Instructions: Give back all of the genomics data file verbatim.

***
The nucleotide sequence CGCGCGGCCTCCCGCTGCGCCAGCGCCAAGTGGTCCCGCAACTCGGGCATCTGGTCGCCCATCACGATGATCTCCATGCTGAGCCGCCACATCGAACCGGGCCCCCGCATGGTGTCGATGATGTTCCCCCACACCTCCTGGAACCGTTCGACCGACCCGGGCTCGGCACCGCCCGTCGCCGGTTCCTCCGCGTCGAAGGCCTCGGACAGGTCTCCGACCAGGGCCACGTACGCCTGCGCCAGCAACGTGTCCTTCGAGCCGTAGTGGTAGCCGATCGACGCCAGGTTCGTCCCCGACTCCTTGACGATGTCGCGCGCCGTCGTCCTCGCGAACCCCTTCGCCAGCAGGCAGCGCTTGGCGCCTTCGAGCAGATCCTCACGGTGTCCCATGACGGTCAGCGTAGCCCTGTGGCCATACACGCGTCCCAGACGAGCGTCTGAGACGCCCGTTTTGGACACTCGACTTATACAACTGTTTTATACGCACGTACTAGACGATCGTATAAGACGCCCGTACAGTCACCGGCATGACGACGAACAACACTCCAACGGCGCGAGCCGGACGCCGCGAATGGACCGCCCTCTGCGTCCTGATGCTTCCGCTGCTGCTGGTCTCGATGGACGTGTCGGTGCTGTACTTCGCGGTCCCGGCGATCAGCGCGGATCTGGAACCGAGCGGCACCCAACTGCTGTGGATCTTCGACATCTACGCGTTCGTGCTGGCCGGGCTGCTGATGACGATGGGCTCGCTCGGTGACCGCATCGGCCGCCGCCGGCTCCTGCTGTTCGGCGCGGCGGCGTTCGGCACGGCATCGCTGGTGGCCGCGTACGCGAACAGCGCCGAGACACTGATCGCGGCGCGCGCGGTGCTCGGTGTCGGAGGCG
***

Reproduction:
The nucleotide sequence CGCGCGGCCTCCCGCTGCGCCAGCGCCAAGTGGTCCCGCAACTCGGGCATCTGGTCGCCCATCACGATGATCTCCATGCTGAGCCGCCACATCGAACCGGGCCCCCGCATGGTGTCGATGATGTTCCCCCACACCTCCTGGAACCGTTCGACCGACCCGGGCTCGGCACCGCCCGTCGCCGGTTCCTCCGCGTCGAAGGCCTCGGACAGGTCTCCGACCAGGGCCACGTACGCCTGCGCCAGCAACGTGTCCTTCGAGCCGTAGTGGTAGCCGATCGACGCCAGGTTCGTCCCCGACTCCTTGACGATGTCGCGCGCCGTCGTCCTCGCGAACCCCTTCGCCAGCAGGCAGCGCTTGGCGCCTTCGAGCAGATCCTCACGGTGTCCCATGACGGTCAGCGTAGCCCTGTGGCCATACACGCGTCCCAGACGAGCGTCTGAGACGCCCGTTTTGGACACTCGACTTATACAACTGTTTTATACGCACGTACTAGACGATCGTATAAGACGCCCGTACAGTCACCGGCATGACGACGAACAACACTCCAACGGCGCGAGCCGGACGCCGCGAATGGACCGCCCTCTGCGTCCTGATGCTTCCGCTGCTGCTGGTCTCGATGGACGTGTCGGTGCTGTACTTCGCGGTCCCGGCGATCAGCGCGGATCTGGAACCGAGCGGCACCCAACTGCTGTGGATCTTCGACATCTACGCGTTCGTGCTGGCCGGGCTGCTGATGACGATGGGCTCGCTCGGTGACCGCATCGGCCGCCGCCGGCTCCTGCTGTTCGGCGCGGCGGCGTTCGGCACGGCATCGCTGGTGGCCGCGTACGCGAACAGCGCCGAGACACTGATCGCGGCGCGCGCGGTGCTCGGTGTCGGAGGCG